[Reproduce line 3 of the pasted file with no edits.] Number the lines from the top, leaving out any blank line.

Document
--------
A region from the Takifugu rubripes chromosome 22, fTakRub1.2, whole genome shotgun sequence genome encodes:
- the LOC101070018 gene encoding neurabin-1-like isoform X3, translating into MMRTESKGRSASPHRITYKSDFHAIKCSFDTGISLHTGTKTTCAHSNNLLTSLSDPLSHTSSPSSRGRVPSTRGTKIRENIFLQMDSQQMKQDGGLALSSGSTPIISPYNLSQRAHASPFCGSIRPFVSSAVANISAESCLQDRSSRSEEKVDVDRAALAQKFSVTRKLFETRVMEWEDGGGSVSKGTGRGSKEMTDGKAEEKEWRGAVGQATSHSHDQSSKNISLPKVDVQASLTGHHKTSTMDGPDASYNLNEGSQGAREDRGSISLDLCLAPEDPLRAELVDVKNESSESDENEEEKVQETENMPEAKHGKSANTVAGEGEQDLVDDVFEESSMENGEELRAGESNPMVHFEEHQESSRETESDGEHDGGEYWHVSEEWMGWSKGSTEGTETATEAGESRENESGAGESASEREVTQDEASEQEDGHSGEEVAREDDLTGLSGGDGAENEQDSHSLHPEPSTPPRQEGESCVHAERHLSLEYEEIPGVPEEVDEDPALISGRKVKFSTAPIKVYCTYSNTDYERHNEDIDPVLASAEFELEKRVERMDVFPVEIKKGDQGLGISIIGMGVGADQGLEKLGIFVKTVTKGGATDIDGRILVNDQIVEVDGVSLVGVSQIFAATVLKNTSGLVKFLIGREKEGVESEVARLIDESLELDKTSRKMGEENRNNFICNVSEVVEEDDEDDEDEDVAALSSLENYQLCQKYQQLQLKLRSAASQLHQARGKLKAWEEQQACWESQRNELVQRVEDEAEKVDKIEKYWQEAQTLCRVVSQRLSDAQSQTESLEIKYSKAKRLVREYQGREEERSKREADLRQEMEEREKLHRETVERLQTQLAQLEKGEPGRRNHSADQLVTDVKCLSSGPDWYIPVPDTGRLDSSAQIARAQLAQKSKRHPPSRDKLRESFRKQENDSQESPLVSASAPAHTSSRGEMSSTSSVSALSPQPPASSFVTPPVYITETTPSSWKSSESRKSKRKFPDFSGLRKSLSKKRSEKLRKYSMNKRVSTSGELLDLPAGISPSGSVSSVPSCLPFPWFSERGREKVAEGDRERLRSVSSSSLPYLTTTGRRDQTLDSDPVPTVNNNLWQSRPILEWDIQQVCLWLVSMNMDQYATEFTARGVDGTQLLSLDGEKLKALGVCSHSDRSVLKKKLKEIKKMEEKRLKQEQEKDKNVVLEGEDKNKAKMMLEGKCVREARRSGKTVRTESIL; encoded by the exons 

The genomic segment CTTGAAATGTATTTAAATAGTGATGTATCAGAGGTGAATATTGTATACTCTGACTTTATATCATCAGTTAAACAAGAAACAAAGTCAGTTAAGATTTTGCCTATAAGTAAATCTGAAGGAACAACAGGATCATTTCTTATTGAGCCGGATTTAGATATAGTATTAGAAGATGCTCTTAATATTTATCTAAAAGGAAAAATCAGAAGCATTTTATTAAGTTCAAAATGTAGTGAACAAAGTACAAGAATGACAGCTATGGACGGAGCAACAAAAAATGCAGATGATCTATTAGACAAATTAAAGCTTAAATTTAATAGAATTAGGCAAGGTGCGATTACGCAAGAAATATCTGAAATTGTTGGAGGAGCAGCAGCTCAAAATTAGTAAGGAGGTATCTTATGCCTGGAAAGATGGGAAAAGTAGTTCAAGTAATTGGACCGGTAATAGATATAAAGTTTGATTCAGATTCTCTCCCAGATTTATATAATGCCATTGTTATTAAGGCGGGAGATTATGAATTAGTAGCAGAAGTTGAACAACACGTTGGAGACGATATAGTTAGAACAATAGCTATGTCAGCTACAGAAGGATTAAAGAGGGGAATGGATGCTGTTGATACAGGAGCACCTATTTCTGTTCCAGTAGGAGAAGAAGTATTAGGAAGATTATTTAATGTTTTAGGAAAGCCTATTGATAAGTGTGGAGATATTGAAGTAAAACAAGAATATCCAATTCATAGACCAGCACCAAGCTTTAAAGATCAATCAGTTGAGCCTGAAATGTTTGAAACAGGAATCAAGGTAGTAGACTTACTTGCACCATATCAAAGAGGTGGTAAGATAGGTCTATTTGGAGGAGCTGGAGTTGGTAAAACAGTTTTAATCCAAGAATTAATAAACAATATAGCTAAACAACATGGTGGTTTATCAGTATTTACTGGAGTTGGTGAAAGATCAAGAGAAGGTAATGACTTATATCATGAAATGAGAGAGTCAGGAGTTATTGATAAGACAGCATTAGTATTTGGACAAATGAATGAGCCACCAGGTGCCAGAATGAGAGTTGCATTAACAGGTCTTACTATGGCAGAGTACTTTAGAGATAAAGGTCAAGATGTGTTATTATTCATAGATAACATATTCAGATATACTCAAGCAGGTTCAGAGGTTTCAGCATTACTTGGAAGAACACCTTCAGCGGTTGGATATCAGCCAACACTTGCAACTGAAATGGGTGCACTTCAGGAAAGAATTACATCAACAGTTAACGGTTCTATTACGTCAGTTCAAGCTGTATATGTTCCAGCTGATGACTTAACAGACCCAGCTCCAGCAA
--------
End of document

The genomic segment CTTGAAATGTATTTAAATAGTGATGTATCAGAGGTGAATATTGTATACTCTGACTTTATATCATCAGTTAAACAAGAAACAAAGTCAGTTAAGATTTTGCCTATAAGTAAATCTGAAGGAACAACAGGATCATTTCTTATTGAGCCGGATTTAGATATAGTATTAGAAGATGCTCTTAATATTTATCTAAAAGGAAAAATCAGAAGCATTTTATTAAGTTCAAAATGTAGTGAACAAAGTACAAGAATGACAGCTATGGACGGAGCAACAAAAAATGCAGATGATCTATTAGACAAATTAAAGCTTAAATTTAATAGAATTAGGCAAGGTGCGATTACGCAAGAAATATCTGAAATTGTTGGAGGAGCAGCAGCTCAAAATTAGTAAGGAGGTATCTTATGCCTGGAAAGATGGGAAAAGTAGTTCAAGTAATTGGACCGGTAATAGATATAAAGTTTGATTCAGATTCTCTCCCAGATTTATATAATGCCATTGTTATTAAGGCGGGAGATTATGAATTAGTAGCAGAAGTTGAACAACACGTTGGAGACGATATAGTTAGAACAATAGCTATGTCAGCTACAGAAGGATTAAAGAGGGGAATGGATGCTGTTGATACAGGAGCACCTATTTCTGTTCCAGTAGGAGAAGAAGTATTAGGAAGATTATTTAATGTTTTAGGAAAGCCTATTGATAAGTGTGGAGATATTGAAGTAAAACAAGAATATCCAATTCATAGACCAGCACCAAGCTTTAAAGATCAATCAGTTGAGCCTGAAATGTTTGAAACAGGAATCAAGGTAGTAGACTTACTTGCACCATATCAAAGAGGTGGTAAGATAGGTCTATTTGGAGGAGCTGGAGTTGGTAAAACAGTTTTAATCCAAGAATTAATAAACAATATAGCTAAACAACATGGTGGTTTATCAGTATTTACTGGAGTTGGTGAAAGATCAAGAGAAGGTAATGACTTATATCATGAAATGAGAGAGTCAGGAGTTATTGATAAGACAGCATTAGTATTTGGACAAATGAATGAGCCACCAGGTGCCAGAATGAGAGTTGCATTAACAGGTCTTACTATGGCAGAGTACTTTAGAGATAAAGGTCAAGATGTGTTATTATTCATAGATAACATATTCAGATATACTCAAGCAGGTTCAGAGGTTTCAGCATTACTTGGAAGAACACCTTCAGCGGTTGGATATCAGCCAACACTTGCAACTGAAATGGGTGCACTTCAGGAAAGAATTACATCAACAGTTAACGGTTCTATTACGTCAGTTCAAGCTGTATATGTTCCAGCTGATGACTTAACAGACCCAGCTCCAGCAA